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Some Like It Hot Reviews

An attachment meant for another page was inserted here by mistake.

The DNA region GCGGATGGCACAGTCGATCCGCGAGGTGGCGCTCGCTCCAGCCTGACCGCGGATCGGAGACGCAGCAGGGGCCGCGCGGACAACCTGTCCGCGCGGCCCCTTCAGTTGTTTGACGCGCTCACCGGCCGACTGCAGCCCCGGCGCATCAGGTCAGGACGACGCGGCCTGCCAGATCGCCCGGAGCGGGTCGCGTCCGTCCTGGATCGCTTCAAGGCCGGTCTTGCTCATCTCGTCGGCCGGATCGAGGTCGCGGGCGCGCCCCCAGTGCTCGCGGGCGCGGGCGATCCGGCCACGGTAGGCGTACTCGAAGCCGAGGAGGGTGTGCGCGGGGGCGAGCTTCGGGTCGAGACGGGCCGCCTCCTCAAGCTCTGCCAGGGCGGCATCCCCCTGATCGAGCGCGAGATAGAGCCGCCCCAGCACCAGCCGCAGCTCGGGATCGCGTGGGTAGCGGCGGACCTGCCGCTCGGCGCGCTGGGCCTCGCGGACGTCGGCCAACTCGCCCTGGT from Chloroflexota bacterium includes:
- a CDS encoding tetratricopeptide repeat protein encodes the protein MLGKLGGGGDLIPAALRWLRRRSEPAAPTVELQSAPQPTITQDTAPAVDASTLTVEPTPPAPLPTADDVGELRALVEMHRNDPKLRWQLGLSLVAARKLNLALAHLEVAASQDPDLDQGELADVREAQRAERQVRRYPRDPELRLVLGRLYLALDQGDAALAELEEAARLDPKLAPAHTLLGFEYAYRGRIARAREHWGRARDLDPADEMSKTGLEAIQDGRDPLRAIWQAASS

Nobody's perfect--except Billy Wilder in top form. One of the most well-loved of Hollywood comedies, Wilder's masterly spoof of gangster films and gender roles revels in invention and effervescent high camp. It's February, 1929, and Joe (Tony Curtis) and Jerry (Jack Lemmon) are two unemployed musicians desperate for work. The pair accidentally witness the St. Valentine's Day Massacre, watching mobster Spats Columbo (George Raft) and his henchmen wipe out Toothpick Charlie (George E. Stone) and his gang. Forced to leave town in a hurry, Joe and Jerry take the first job they can get: playing in Sweet Sue's all-girl band. Dressing up as women, the two join the rest of the band on their train ride to Florida. Both Joe, who adopts Josephine as his nom de drag, and Jerry, who becomes Daphne, are thrown for a loop when they meet Sweet Sue's lead singer, the pneumatic Sugar Kane (Marilyn Monroe)--"jello on springs," says Jerry. SOME LIKE IT HOT expands a one-joke premise with hysterical results, due in no small part to the contributions of the near-perfect ensemble, with each of the major characters shining like a perfect jewel. Lemmon and Curtis are marvelous as the men-turned-women, creating believable characters and generally eschewing the lower forms of camp. Monroe is at her best, delightfully spoofing her dizzy blonde image. Billy Wilder and I.A.L. Diamond's witty script is full of clever twists, throwing in unexpected turns at a frantic pace. The script was written with Lemmon in mind, but at one point Frank Sinatra was considered as a possible replacement. Fortunately, this alternative casting fell through when Monroe expressed interest in doing the film. Although Monroe's presence was welcomed, both cast and crew learned to regret it as she lived up to her reputation as a "difficult" performer, consistently showing up late, forgetting her lines, and spending endless time in her dressing room. Wilder took to writing her lines on furniture in the hope that it would help the legendary actress to get through her scenes, but even this drastic effort failed. What's more, the other actors resented Monroe's antics, and Curtis compared kissing her to kissing Hitler. Nevertheless, Monroe still demonstrates her marvelous comic touch and sings three songs: "I Wanna Be Loved By You," "Running Wild," and "I'm Through with Love." Ironically, Monroe's constant absences led to the creation of the film's classic exit line. Knowing Monroe's unreliability, Wilder took to shooting around her. It was decided that the film would end on a closeup of Lemmon and Joe E. Brown, as Daphne/Jerry explains to the lovesick Osgood E. Fielding III why s/he can't marry him. "We wrote it the night before we had to shoot it," Diamond explained in an interview, "and I mentioned a line I'd considered using at some earlier point.... Billy said, `Do you think it's strong enough for the tag of the picture?' And I said, `I don't know.' But it was getting to be eleven o'clock at night, so we wrote it that way, and he said, `Well, maybe we'll think of something better on the set.' Fortunately, we didn't think of anything better on the set." Monroe, unpopular on the set, wasn't invited to the wrap party. But she may have had the last laugh since she received 10 percent of the film's gross; the film made over $8 million in its initial release and would make several million more over the next few years. Said Wilder after the difficult shoot: "You have to be orderly to shoot disorder; this was the best disorder we ever had."